And finally, if you don't like the common software companies, try to join a startup!

EDIT:

My grades in university from Software Engineering were so-so - I've always done well and had a good grasp of our labs, but I test horribly. [...] My biggest weakness is that I'm not a good programmer in the sense I am often crippled by anxiety, preventing me from mapping and planning out projects and getting started.

I tried to write a simple answer to your very difficult question. However, you might want to ask an experienced developer about those test problems you had: Modelling and mapping is much more important than planning, because the latter comes with experience. But if you're unable to grasp what ERM's or state charts are, you might want to ask someone to explain it to you. If you don't master the tools, then you will not master the craftsmanship either.

And finally, as a rule of thumb: Always ask first what the requirements for the projects are and record them well before even thinking of starting to plan, map, model & code.

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I've been working as a software developer for seven years - and one of my key learnings of the last couple of years is that software development requires all kinds of people.

The immediate thing people think of is the gun '10x' genius developer, or the 'clean code, best practises' developer - and yes - generally it's good to have those developers on your team making sure everything is going right.

But at the same time - what companies also need are developers who are going to stay there, and do the grind work.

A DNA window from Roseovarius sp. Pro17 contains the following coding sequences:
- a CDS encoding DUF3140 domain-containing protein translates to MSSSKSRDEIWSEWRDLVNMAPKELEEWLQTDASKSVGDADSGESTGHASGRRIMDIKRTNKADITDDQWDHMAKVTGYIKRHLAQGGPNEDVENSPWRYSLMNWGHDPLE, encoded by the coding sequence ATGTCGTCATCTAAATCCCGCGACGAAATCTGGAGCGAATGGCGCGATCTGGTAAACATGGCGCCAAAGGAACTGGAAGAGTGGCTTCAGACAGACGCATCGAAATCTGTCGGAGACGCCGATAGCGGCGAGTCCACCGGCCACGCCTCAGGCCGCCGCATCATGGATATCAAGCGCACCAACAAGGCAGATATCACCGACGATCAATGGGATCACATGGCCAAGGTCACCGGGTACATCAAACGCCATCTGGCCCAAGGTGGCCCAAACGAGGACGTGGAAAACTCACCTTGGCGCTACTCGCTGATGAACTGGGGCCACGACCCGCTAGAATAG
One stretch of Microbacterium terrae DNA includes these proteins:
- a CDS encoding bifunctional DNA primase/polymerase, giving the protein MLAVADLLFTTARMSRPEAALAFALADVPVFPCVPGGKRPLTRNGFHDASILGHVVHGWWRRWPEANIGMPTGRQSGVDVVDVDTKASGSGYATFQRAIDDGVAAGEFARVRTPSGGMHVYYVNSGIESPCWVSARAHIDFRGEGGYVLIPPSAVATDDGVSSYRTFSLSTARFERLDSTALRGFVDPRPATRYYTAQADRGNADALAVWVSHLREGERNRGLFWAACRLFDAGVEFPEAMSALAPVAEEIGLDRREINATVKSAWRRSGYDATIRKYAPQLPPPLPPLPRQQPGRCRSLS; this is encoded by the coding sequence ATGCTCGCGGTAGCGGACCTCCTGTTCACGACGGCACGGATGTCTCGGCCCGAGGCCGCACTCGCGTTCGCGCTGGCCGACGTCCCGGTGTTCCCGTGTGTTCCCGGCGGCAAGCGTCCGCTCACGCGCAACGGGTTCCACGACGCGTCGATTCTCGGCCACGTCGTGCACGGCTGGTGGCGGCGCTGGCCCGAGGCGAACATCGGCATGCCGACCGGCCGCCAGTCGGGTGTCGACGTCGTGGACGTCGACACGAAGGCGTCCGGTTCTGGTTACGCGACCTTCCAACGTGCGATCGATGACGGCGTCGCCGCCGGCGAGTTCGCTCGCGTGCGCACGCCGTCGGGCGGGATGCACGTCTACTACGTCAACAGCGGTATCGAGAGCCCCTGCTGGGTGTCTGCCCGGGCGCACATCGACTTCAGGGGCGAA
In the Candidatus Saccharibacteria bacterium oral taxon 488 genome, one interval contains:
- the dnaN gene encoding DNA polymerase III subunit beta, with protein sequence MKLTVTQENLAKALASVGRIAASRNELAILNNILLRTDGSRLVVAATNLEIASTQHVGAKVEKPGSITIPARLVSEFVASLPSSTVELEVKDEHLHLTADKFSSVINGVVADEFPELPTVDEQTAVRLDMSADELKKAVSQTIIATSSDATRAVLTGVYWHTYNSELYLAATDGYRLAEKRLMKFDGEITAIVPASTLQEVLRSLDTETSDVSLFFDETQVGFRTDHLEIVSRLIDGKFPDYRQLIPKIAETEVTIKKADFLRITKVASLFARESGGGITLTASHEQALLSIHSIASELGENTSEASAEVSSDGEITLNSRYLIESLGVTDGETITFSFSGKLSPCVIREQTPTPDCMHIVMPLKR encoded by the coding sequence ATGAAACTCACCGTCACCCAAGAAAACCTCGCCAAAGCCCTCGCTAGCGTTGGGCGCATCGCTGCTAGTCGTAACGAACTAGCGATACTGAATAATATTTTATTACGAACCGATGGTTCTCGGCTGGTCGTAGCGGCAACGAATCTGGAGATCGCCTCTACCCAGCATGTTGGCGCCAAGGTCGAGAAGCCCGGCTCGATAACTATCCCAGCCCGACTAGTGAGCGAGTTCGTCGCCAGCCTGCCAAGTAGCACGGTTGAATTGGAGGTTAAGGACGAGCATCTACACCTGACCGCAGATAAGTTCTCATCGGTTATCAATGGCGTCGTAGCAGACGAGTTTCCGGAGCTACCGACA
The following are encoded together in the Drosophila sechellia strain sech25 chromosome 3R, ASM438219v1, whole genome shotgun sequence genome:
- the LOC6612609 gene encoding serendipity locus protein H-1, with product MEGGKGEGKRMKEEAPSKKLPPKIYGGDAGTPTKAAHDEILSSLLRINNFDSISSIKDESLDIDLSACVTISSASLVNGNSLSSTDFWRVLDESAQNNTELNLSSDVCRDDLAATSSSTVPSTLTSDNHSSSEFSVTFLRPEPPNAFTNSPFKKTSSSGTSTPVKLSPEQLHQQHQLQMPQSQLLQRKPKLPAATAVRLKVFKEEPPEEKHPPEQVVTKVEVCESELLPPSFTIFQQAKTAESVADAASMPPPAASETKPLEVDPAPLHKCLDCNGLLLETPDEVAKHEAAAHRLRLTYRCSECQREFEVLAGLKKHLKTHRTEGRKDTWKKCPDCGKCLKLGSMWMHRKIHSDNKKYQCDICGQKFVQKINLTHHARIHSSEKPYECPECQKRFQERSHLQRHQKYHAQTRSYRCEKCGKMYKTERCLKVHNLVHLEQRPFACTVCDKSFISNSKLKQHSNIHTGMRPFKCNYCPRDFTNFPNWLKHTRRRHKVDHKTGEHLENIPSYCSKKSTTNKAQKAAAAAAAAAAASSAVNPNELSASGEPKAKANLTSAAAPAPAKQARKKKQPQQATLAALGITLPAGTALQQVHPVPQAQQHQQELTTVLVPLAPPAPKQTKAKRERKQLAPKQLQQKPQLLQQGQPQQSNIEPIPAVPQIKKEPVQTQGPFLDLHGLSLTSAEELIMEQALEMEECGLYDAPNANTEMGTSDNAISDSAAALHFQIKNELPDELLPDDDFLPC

Also, in my opinion, good development teams will have a manual QA process - as well as automated tests.

This might be a bit cynical, but in my experience I've seen that a lot of codebases are a 'copy paste' rather than abstraction type pattern - and where the 10x or clean code developer will want to avoid or fix that, it's the grind developer that's actually going to be able to work on that codebase.

So my advice is - don't compare yourself to what 'everyone says' makes a good developer. What are the things that you are good at and enjoy doing? Do that.

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You are not a Fraud.

Because you have had three internships doing software engineering. Which a lot of students doing computer science do not always get the opportunity to do so. Plus, if you were a real fraud, you would have not even gotten those internships in the first place. Because everyone knows that interview problems for software engineering are not easy to solve. Plus, they are designed to weed out candidates.

Honestly, you are fine, you just sound like you have a lack of confidence in you're skills and you're anxiety is getting the best of you. Which you should get treatment for. Everything is going to be fine for you're future career.